Later that year, I finally followed through on a long-held dream by buying a synthesizer and starting to create my own music. Occasionally, a piece I had recorded would inspire me to write something. On one occasion, I attempted to start a piece with a melody based on a poem I had already written.

For the most part, however, poetry remained a separate pursuit.

It also remained something I would do only sporadically. I might write several poems within a short space of time; more often, I would go several months between poems, writing only when a phrase stuck in my head and wouldn’t leave until I had tried to make something of it.

Over the next couple of decades or so, as I moved back to the U.S., recovered from my burnout (breakdown) at the hands of the Japanese corporate machine (and my own inability to communicate my needs), went back to school, went back to work, got married, and so on, my pursuit of writing poetry remained sporadic at best.

More than that, my diligence in writing in my journal became sporadic at best. If something were bothering me, and I had time on my hands, I could write and write and write. Otherwise, I could go months between journal entries.

•  •  •  •  •

Everything changed in 2012. My marriage, which had already been on shaky ground for at least a couple of years, finally collapsed altogether (albeit in anti-climactic fashion). I wrote an oddly prophetic poem the day before we decided to call it quits:

I see all
Yet I remain
blinded to
its import

My perception
against my

We’ve slept
the last two years
our lives

No effort
Our insecurities
draw curtains
around hope

For what we
turned out
to be true
in our minds

Much to

In January 2013, I was finally able to move out of the house, enabling us to get it ready for sale. In my new, temporary lodgings, I gradually began to explore poetry again.

When NaPoWriMo (National Poetry Writing Month) came along in April, I decided to give it a shot, and began writing every day. I quickly found that I was able to express my feelings about the divorce more easily through poems than I was when simply writing in my journal.

Although fulfilling the poem-a-day requirement of NaPoWriMo was not difficult, when the month ended, I stopped writing poems every day. I was writing more often than before, but still not on a regular basis. Nor was I going out of my to post what I had written, even when I chose to participate in NaBloWriMo (National Blog Writing Month) that November.

But then the panic attacks I had begun experiencing when I was living in Tokyo unexpectedly returned, and I withdrew from just about everything.

It was in February 2014 that, feeling restless, I went back to my journals, looked through them for all the poems I had written over the years, and typed them into a Word document. I had the vague notion that I might do something with them.

When April came around, I once again participated in NaPoWriMo, writing and posting a poem every day. This time, however, I took it more seriously. When the day’s prompt was unappealing, I would look to other sites for prompts that I found interesting—unlike the previous year, when I would just ignore it and write whatever I wanted.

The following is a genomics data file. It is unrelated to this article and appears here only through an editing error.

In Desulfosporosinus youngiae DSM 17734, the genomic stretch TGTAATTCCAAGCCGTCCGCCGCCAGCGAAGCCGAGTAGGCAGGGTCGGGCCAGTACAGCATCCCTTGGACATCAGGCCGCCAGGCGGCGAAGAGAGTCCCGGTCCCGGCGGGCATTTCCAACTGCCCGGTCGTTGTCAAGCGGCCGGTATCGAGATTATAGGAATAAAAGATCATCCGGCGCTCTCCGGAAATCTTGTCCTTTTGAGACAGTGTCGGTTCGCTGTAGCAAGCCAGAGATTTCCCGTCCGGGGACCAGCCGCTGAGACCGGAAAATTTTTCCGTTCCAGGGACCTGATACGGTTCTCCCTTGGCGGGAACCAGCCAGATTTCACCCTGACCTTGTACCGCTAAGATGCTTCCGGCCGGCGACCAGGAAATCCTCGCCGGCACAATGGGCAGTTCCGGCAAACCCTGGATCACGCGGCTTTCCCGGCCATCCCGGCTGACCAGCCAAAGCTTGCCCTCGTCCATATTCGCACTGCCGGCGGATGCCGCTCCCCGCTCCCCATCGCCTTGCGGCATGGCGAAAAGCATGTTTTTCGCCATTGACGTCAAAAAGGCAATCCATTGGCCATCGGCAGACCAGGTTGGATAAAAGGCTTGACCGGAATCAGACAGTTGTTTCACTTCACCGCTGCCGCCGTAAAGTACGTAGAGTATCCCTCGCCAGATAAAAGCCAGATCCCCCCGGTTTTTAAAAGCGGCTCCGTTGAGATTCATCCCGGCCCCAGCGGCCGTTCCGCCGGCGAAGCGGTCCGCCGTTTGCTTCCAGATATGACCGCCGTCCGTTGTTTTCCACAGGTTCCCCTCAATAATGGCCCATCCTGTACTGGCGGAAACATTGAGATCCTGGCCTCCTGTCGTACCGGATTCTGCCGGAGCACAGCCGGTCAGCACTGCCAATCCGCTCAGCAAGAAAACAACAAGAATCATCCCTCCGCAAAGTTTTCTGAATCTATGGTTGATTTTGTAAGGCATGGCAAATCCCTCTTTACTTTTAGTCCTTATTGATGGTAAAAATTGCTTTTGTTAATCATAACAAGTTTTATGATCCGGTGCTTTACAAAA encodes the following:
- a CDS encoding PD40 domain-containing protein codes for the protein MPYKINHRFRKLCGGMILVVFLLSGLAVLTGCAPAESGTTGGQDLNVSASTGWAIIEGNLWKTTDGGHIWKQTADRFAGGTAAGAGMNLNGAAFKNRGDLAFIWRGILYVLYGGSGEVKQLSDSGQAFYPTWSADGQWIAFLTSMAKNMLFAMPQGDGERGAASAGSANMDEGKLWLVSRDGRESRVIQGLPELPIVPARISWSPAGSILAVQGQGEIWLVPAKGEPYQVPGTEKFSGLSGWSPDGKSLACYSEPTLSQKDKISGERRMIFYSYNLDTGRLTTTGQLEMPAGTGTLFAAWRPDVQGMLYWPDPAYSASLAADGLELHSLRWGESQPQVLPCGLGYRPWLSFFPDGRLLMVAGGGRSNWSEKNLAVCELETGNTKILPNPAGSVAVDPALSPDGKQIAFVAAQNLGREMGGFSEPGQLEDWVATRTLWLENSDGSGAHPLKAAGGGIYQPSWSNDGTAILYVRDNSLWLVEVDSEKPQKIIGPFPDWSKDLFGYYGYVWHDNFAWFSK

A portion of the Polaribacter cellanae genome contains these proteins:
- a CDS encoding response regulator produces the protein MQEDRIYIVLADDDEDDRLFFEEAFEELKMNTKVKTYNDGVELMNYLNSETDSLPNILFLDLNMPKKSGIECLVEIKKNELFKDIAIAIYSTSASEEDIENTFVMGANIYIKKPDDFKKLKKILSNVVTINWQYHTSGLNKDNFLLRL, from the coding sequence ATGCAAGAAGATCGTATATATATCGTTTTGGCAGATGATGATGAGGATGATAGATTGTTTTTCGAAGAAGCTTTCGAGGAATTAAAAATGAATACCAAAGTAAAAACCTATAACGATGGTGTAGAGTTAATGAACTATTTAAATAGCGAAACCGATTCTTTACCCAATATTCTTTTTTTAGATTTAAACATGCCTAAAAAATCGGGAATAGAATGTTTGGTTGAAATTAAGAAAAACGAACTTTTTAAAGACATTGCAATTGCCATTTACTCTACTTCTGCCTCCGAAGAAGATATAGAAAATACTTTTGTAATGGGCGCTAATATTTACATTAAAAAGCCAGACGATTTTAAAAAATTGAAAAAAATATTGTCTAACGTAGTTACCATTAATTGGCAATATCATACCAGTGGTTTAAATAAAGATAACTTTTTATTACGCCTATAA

By this time, I was now thinking in terms of publishing a collection of my poems; I started going through the poems I had typed and printed, sorting and re-sorting to figure out which ones I felt were worthy of making it into print. This went on for several weeks.

The last week of April clarified a lot of things for me. The end of a close friendship came the day before the first anniversary of my divorce. I felt freed from a burden I hadn’t completely realized I was carrying.

As a result, I chose to focus that first collection, which became Separation Anxiety, on poems dealing with separation, loss, and the accompanying emotions. I had it ready to go four weeks later. In very short order, I had my second collection, Journalism, completed as well.

•  •  •  •  •

More importantly, I didn’t stop writing poems when NaPoWriMo ended. I kept going. I wasn’t necessarily writing every day, but neither was I going weeks between poems.

Then, for the first time in a long time, I began looking for poetry to read. That turned out to be more difficult than I’d expected, because it seems I am very picky, and a lot of poets use some techniques in their presentation that really bug me. (For example, any poem that starts a stanza with the very last word of the previous stanza is an immediate turn-off.) It also seems that some of the poetry I liked when I was a kid in elementary school does nothing for me now.

I persevered, though, and discovered the poetry of spoken-word poet Talicha J. I found Kelli Russell Agodon through The Daily Poet, her collection of prompts written with Martha Silano, and later purchased a copy of Hourglass Museum from her after a reading. My friend Lola Peters published a collection of her poetry, Taboos. I remembered that Leonard Cohen is a published poet, and picked up a couple of his books. I found a well-read, water-stained copy of Lou Reed’s Between Thought and Expression at a used bookstore. I took advantage of a sale on the Wave Books web site to get a hardcover copy of Dorothea Lasky’s Black Life. I am now following several poets on WordPress and Tumblr.

•  •  •  •  •

This brings us to the present. In 2015, I have started doing two things:

First, although I hesitate to call it a New Year’s resolution (because I don’t make New Year’s resolutions anymore), I am writing and posting at least one poem every day—even if I don’t particularly like anything I have written that day.

Second—and more importantly—I have begun attending open-mic readings. I got off to a slow start, missing a couple I had intended to explore because I was too tired, or I didn’t want to put up with heavy traffic getting there—but I did go to the one I was invited to attend, have been to three readings at the venue I ended up going to that night the traffic was too heavy for me to make it to my first choice that first night, and yesterday made it to a monthly reading that I had missed for the last ten months because I kept forgetting it was coming up.

I am not sure where all this will lead. It seems to be a path I feel compelled to take, though, so I’m going to follow it for a while, see where it goes…

(15 February 2015)